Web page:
A multi-dimensional social inquiry into ‘the loneliness problem’

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About the project

The effects of COVID-19 pandemic restrictions brought intensified awareness to the “loneliness Problem” in contemporary society and highlighted the need to understand the broader forces that contribute to loneliness and how people are unevenly impacted by these effects. As we deploy it in this project, the “loneliness problem” refers to the complex of concerns and challenges associated with contemporary conditions of social isolation and experiences of loneliness.

Our major goal was to bring a sociological imagination to the loneliness problem, to approach it as a complex and multifaceted social issue of the times.

We reviewed two forms of literature: scholarly social scientific publications published between January 2012 and November 2022, and current, publicly available grey literature produced by public-serving institutions in Canada.

The objectives were:

  1. To review how loneliness has been understood in relation to each of three core features of contemporary societies: expanding and deepening technological mediation, urbanization and neo-liberal individualism.
  2. To identify research trends and knowledge gaps in the social scientific scholarly literature in relation to these features; to highlight significant recent findings and contemporary interventions on loneliness; and to provide critically informed interpretations and insights of the research that are sensitive to the multi-dimensionality of loneliness.
  3. To identify practical and policy implications and develop recommendations to guide Canadian policy responsive to the multiple challenges related to the loneliness problem.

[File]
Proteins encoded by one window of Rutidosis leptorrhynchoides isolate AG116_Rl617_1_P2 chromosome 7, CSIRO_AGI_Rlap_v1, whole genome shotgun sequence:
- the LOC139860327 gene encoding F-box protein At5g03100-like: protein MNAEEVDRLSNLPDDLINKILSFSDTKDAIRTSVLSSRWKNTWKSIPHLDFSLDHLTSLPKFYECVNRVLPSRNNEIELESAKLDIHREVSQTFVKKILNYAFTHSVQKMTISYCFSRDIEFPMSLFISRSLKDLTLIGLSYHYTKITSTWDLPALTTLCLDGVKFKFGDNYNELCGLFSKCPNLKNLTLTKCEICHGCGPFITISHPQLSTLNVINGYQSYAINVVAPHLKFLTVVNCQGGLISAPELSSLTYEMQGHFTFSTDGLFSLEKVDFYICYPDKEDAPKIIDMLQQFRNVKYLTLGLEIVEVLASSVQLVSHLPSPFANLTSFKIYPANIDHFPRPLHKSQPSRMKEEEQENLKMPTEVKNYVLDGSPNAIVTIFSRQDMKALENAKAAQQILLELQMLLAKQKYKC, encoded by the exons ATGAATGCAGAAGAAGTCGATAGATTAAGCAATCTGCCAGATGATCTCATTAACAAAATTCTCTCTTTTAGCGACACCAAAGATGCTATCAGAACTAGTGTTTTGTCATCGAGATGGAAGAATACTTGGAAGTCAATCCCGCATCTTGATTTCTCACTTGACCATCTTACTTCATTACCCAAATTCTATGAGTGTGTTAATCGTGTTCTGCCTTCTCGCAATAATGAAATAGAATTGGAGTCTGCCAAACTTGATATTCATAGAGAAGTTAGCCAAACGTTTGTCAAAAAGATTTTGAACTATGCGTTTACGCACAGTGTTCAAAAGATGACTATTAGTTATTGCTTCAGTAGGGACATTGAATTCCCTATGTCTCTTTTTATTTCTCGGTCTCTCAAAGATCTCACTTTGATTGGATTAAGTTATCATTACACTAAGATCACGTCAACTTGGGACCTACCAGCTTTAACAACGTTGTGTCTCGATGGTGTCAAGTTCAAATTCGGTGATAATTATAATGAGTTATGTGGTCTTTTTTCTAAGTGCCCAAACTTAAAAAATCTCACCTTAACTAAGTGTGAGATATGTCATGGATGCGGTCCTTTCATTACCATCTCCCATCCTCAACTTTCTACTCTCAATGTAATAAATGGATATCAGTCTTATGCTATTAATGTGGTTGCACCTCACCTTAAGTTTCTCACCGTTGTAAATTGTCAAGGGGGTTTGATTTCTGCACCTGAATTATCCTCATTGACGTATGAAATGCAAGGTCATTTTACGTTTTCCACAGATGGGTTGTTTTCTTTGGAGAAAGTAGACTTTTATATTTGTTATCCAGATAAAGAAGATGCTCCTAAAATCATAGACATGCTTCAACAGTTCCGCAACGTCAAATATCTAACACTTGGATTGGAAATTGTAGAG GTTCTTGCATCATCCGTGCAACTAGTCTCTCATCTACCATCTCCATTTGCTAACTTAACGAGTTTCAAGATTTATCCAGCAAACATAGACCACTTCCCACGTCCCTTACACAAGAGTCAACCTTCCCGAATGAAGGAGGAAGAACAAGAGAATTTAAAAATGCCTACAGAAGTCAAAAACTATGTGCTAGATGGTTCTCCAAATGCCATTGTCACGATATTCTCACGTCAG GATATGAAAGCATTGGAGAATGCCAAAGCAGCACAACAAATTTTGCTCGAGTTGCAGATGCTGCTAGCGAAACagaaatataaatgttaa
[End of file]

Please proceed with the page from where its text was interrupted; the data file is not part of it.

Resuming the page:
This multidimensional social inquiry is attentive to the socially and economically structured, historically and culturally located, and differential experiences of loneliness in contemporary society.

Key findings

  • Loneliness is not one thing. There are multiple types of loneliness, ranging from the intimate and relational realms to the broader collective realm. It is socially complex and variable. Whereas loneliness refers primarily to a person’s subjective experience, involving a painful mismatch between the quantity and/or quality of desired versus actual social connections, social isolation refers primarily to the objective quantity and/or frequency of social contacts.
  • With Canada’s population aging, the rise of solo households, ongoing urbanization, and the ubiquity of technologically mediated communication and engagement, it might seem, on the surface, that we are headed towards a lonely future. However, it is important to stress that loneliness is by no means an inevitable feature of any of these demographic changes or social trends.
  • Built environment matters. In literally and figuratively shaping everyday social relations and place-based experiences, the urban environment can intensify, mitigate or counter both social isolation and loneliness in obvious and subtle ways. Some prominent examples from the literature include: form and availability of urban green space; types of dwelling; quality and accessibility of public and shared spaces at the neighbourhood level; and urban mobility systems.